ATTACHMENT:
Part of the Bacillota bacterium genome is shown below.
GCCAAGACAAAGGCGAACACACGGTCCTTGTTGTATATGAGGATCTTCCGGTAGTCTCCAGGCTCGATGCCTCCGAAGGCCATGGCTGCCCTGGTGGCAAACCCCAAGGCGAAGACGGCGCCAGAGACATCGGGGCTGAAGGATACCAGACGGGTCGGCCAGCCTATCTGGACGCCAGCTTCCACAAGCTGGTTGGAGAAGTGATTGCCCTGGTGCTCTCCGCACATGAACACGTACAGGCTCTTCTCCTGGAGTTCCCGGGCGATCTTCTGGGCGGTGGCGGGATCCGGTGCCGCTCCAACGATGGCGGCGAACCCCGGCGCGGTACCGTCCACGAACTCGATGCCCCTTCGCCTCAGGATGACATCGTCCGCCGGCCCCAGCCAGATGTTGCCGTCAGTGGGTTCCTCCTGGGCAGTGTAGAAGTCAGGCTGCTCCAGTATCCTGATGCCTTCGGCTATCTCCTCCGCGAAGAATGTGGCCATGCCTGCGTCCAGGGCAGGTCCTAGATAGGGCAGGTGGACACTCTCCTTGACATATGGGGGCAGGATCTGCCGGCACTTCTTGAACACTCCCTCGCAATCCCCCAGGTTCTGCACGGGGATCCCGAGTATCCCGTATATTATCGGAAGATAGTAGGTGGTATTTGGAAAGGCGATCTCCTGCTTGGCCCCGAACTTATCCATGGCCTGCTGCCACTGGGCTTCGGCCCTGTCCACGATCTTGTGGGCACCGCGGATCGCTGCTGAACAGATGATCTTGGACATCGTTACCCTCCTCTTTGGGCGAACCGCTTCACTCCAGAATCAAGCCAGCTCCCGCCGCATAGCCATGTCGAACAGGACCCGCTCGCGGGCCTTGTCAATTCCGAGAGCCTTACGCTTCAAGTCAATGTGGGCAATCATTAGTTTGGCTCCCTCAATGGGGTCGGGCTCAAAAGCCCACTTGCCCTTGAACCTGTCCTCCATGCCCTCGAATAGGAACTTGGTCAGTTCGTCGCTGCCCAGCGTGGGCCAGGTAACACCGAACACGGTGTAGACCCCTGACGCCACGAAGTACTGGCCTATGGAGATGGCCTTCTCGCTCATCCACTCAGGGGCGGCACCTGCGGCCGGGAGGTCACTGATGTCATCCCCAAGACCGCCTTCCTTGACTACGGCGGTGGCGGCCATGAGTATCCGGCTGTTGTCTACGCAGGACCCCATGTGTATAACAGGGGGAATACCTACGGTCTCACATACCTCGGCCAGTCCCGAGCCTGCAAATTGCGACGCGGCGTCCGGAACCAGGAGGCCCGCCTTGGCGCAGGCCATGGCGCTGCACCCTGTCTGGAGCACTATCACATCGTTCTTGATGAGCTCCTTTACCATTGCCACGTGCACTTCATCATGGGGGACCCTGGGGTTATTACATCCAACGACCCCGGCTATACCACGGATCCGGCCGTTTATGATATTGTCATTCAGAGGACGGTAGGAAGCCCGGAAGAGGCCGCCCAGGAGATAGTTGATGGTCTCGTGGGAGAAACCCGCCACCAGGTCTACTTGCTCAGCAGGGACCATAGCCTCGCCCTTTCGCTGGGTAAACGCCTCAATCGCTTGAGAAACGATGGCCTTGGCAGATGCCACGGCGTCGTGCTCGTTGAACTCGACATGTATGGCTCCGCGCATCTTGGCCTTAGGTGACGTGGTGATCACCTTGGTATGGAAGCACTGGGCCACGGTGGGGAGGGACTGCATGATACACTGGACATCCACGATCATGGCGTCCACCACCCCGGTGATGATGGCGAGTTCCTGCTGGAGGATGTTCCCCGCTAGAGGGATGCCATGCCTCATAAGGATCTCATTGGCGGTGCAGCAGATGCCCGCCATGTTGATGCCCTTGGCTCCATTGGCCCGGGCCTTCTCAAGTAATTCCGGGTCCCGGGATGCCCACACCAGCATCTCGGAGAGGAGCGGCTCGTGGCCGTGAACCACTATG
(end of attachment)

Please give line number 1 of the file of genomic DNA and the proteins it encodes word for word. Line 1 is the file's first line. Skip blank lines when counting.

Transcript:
Part of the Bacillota bacterium genome is shown below.